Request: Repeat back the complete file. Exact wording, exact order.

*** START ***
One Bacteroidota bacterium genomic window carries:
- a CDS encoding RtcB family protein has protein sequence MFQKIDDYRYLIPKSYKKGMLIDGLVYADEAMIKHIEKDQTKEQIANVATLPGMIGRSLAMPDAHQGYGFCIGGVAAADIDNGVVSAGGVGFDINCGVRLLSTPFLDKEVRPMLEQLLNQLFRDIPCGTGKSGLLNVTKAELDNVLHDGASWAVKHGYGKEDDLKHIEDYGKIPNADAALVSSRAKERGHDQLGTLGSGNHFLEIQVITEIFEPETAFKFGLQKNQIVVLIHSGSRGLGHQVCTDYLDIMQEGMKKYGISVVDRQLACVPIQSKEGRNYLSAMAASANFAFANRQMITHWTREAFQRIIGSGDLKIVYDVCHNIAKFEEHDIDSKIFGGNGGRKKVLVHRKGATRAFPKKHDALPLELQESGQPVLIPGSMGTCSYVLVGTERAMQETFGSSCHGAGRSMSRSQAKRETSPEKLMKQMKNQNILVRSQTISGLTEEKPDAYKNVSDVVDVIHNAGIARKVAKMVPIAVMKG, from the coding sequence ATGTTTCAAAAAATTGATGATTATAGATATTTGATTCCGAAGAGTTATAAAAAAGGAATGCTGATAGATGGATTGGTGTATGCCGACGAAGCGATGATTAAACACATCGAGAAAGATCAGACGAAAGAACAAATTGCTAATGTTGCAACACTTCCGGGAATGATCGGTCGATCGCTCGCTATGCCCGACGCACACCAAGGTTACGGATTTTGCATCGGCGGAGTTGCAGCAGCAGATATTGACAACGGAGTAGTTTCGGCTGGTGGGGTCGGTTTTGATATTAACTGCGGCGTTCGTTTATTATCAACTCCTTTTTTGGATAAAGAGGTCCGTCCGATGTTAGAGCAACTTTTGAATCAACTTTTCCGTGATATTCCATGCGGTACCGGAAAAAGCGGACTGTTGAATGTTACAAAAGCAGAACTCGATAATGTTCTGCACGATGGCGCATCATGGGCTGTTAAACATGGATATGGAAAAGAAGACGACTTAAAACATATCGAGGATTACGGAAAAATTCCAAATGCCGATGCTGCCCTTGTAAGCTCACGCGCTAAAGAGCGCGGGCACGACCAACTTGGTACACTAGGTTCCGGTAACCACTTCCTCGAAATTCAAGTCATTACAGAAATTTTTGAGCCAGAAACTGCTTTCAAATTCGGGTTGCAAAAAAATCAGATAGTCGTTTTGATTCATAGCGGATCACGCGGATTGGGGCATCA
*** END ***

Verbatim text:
One Bacteroidota bacterium genomic window carries:
- a CDS encoding RtcB family protein has protein sequence MFQKIDDYRYLIPKSYKKGMLIDGLVYADEAMIKHIEKDQTKEQIANVATLPGMIGRSLAMPDAHQGYGFCIGGVAAADIDNGVVSAGGVGFDINCGVRLLSTPFLDKEVRPMLEQLLNQLFRDIPCGTGKSGLLNVTKAELDNVLHDGASWAVKHGYGKEDDLKHIEDYGKIPNADAALVSSRAKERGHDQLGTLGSGNHFLEIQVITEIFEPETAFKFGLQKNQIVVLIHSGSRGLGHQVCTDYLDIMQEGMKKYGISVVDRQLACVPIQSKEGRNYLSAMAASANFAFANRQMITHWTREAFQRIIGSGDLKIVYDVCHNIAKFEEHDIDSKIFGGNGGRKKVLVHRKGATRAFPKKHDALPLELQESGQPVLIPGSMGTCSYVLVGTERAMQETFGSSCHGAGRSMSRSQAKRETSPEKLMKQMKNQNILVRSQTISGLTEEKPDAYKNVSDVVDVIHNAGIARKVAKMVPIAVMKG, from the coding sequence ATGTTTCAAAAAATTGATGATTATAGATATTTGATTCCGAAGAGTTATAAAAAAGGAATGCTGATAGATGGATTGGTGTATGCCGACGAAGCGATGATTAAACACATCGAGAAAGATCAGACGAAAGAACAAATTGCTAATGTTGCAACACTTCCGGGAATGATCGGTCGATCGCTCGCTATGCCCGACGCACACCAAGGTTACGGATTTTGCATCGGCGGAGTTGCAGCAGCAGATATTGACAACGGAGTAGTTTCGGCTGGTGGGGTCGGTTTTGATATTAACTGCGGCGTTCGTTTATTATCAACTCCTTTTTTGGATAAAGAGGTCCGTCCGATGTTAGAGCAACTTTTGAATCAACTTTTCCGTGATATTCCATGCGGTACCGGAAAAAGCGGACTGTTGAATGTTACAAAAGCAGAACTCGATAATGTTCTGCACGATGGCGCATCATGGGCTGTTAAACATGGATATGGAAAAGAAGACGACTTAAAACATATCGAGGATTACGGAAAAATTCCAAATGCCGATGCTGCCCTTGTAAGCTCACGCGCTAAAGAGCGCGGGCACGACCAACTTGGTACACTAGGTTCCGGTAACCACTTCCTCGAAATTCAAGTCATTACAGAAATTTTTGAGCCAGAAACTGCTTTCAAATTCGGGTTGCAAAAAAATCAGATAGTCGTTTTGATTCATAGCGGATCACGCGGATTGGGGCATCA